Into The Flames Is a spooky campfire rpg.
That is to say, it's specifically designed for play around a campfire, and it's also eerie and intimate, spooky and somber, and either phantasmagorical or bleak.
The PDF is 38 pages, with stark, intense art and layout, and it fully commits to the game's campfire setup. You can optionally choose not to use the mechanics where you play by throwing things into the fire, but it's a great somatic component if you use it, and the game also sort of asks you to trek into the woods somewhere, set up a campsite, and play spontaneously---which I think could be extremely cool, if you've got a way of doing that without risking setting anything else on fire.
Mechanically, Into is a bit like a larp. You don't roll dice. You offer objects to the spirits (the GM) and they decide whether to accept and let you burn the object, or to claim you instead. In between offerings, you chat with others and establish characters.
You probably do want a large-ish group for this, somewhere between 6--12 people. The spirits can empty a whole fire of PCs in a single round if they feel like it, and how aggressively the group can be whittled depends a lot on how many people are playing.
You *could* honestly get really solid gameplay out of a run where no one is taken until the very end, though, so large group size isn't a hard and fast requirement---and you could also theoretically do a variant where multiple people survive, or even the whole cast does, depending on the atmosphere you're going for.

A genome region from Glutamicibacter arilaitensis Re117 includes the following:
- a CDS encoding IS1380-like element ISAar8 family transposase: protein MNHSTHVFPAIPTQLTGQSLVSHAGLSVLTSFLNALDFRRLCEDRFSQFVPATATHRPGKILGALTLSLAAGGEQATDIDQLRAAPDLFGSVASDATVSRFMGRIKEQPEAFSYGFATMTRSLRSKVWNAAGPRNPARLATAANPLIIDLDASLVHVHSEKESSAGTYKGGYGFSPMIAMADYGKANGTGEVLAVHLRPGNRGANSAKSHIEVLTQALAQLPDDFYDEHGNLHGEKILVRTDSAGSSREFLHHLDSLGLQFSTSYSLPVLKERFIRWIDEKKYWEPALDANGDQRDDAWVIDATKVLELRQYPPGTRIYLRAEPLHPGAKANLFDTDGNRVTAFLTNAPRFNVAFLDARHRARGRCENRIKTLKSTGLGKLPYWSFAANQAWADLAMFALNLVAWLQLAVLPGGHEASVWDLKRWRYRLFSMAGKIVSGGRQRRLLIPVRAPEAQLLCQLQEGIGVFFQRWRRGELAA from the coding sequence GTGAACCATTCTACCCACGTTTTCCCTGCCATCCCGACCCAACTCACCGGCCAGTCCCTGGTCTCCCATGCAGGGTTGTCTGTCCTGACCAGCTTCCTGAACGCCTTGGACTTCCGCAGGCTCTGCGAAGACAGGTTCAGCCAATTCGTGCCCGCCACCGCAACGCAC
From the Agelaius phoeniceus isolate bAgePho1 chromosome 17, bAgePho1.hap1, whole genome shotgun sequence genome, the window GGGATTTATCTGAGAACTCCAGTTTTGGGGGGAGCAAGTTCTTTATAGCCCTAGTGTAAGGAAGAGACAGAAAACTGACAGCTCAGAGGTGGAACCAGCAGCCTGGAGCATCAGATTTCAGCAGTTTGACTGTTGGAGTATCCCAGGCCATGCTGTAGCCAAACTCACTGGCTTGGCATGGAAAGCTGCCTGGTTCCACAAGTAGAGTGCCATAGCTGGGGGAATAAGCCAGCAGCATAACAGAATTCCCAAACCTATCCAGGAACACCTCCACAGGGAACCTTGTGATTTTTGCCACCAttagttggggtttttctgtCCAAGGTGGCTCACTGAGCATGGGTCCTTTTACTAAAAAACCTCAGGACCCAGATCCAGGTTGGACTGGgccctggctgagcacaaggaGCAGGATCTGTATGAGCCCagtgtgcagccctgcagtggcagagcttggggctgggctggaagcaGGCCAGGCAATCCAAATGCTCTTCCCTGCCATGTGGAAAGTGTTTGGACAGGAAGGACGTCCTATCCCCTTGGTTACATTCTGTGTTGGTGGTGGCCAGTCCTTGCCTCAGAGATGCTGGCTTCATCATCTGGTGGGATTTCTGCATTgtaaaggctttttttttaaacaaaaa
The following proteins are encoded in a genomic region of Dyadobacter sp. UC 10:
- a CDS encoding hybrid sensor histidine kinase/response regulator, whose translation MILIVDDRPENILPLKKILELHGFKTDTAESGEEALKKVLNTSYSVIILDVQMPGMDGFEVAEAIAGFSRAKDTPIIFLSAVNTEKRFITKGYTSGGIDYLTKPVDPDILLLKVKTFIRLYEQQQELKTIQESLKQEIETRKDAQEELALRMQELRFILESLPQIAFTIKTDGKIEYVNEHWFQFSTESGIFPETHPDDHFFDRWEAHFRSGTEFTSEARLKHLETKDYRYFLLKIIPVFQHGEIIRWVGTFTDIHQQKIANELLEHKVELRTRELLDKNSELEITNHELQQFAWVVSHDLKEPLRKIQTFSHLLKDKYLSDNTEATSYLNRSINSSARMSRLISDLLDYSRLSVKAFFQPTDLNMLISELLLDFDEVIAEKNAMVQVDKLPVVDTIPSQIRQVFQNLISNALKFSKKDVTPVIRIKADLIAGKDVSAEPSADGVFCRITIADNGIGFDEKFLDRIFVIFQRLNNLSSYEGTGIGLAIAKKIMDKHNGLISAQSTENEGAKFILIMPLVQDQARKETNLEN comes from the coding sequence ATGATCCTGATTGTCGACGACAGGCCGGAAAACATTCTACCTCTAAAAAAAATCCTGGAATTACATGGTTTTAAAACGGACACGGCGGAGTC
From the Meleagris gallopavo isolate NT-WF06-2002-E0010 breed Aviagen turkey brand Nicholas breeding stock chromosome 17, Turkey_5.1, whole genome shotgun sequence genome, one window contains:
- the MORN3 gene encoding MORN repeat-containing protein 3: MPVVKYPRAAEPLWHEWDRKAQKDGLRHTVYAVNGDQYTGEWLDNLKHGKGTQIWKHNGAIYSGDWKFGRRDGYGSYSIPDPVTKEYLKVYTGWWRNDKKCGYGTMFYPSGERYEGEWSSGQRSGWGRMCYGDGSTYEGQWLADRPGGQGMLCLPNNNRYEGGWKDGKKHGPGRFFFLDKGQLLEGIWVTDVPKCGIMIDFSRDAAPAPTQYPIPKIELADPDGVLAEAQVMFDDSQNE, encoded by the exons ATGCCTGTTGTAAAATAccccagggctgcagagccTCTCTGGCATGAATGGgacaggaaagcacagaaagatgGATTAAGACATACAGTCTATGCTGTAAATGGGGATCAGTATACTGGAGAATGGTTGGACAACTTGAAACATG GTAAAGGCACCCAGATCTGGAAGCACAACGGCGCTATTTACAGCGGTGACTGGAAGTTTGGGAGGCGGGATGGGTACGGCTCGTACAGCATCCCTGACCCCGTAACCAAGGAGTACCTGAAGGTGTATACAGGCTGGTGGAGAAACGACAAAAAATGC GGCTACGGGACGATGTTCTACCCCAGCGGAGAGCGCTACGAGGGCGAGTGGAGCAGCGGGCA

Overall, I think this is a heck of a game for spooky autumnal storytelling, and I think it gets kicked up a further notch if you make costumes (especially for the spirits) and do some world-building in advance. By its nature, Into's setting feels oppressive and empty, and you could make your game about anything from Dark Souls to fimbulvinter to Metro to a gothic fantasy country plagued by the dead and bandits and other, less definable, entities.
If you don't like horror or dark atmospheres, a little bit of hacking can lighten the mood (I think it would work just fine for adventurers delving into a dungeon or knights questing for a grail), but if what you need is dice mechanics this doesn't really provide that. Reading through the PDF may be good inspiration for a scenario or campaign world, though, and if you're on the fence I think it's worth a look.
-Page 4, "it will the sacrifice will be worth it" remove 'it will'